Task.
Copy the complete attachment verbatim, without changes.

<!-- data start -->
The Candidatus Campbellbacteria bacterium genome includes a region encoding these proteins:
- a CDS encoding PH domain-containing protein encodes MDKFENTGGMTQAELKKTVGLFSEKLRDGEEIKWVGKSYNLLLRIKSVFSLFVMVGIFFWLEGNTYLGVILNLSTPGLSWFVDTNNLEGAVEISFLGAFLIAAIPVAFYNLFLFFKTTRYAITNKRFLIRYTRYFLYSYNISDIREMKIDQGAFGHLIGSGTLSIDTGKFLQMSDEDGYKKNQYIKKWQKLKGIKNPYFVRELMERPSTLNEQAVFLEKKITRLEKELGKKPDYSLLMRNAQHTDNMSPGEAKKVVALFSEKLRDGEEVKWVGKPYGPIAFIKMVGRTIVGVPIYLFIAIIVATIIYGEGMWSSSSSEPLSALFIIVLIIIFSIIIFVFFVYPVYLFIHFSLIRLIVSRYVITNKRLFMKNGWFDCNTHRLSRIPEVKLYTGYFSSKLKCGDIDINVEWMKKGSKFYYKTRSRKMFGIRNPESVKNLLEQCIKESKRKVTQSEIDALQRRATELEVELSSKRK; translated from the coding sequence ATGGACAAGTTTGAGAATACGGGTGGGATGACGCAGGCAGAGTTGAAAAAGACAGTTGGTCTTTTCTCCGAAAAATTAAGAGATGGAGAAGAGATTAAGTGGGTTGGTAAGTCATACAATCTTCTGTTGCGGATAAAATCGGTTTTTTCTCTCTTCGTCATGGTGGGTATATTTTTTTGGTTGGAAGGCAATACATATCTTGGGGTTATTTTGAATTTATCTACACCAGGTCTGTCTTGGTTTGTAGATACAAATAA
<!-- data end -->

The Candidatus Campbellbacteria bacterium genome includes a region encoding these proteins:
- a CDS encoding PH domain-containing protein encodes MDKFENTGGMTQAELKKTVGLFSEKLRDGEEIKWVGKSYNLLLRIKSVFSLFVMVGIFFWLEGNTYLGVILNLSTPGLSWFVDTNNLEGAVEISFLGAFLIAAIPVAFYNLFLFFKTTRYAITNKRFLIRYTRYFLYSYNISDIREMKIDQGAFGHLIGSGTLSIDTGKFLQMSDEDGYKKNQYIKKWQKLKGIKNPYFVRELMERPSTLNEQAVFLEKKITRLEKELGKKPDYSLLMRNAQHTDNMSPGEAKKVVALFSEKLRDGEEVKWVGKPYGPIAFIKMVGRTIVGVPIYLFIAIIVATIIYGEGMWSSSSSEPLSALFIIVLIIIFSIIIFVFFVYPVYLFIHFSLIRLIVSRYVITNKRLFMKNGWFDCNTHRLSRIPEVKLYTGYFSSKLKCGDIDINVEWMKKGSKFYYKTRSRKMFGIRNPESVKNLLEQCIKESKRKVTQSEIDALQRRATELEVELSSKRK; translated from the coding sequence ATGGACAAGTTTGAGAATACGGGTGGGATGACGCAGGCAGAGTTGAAAAAGACAGTTGGTCTTTTCTCCGAAAAATTAAGAGATGGAGAAGAGATTAAGTGGGTTGGTAAGTCATACAATCTTCTGTTGCGGATAAAATCGGTTTTTTCTCTCTTCGTCATGGTGGGTATATTTTTTTGGTTGGAAGGCAATACATATCTTGGGGTTATTTTGAATTTATCTACACCAGGTCTGTCTTGGTTTGTAGATACAAATAA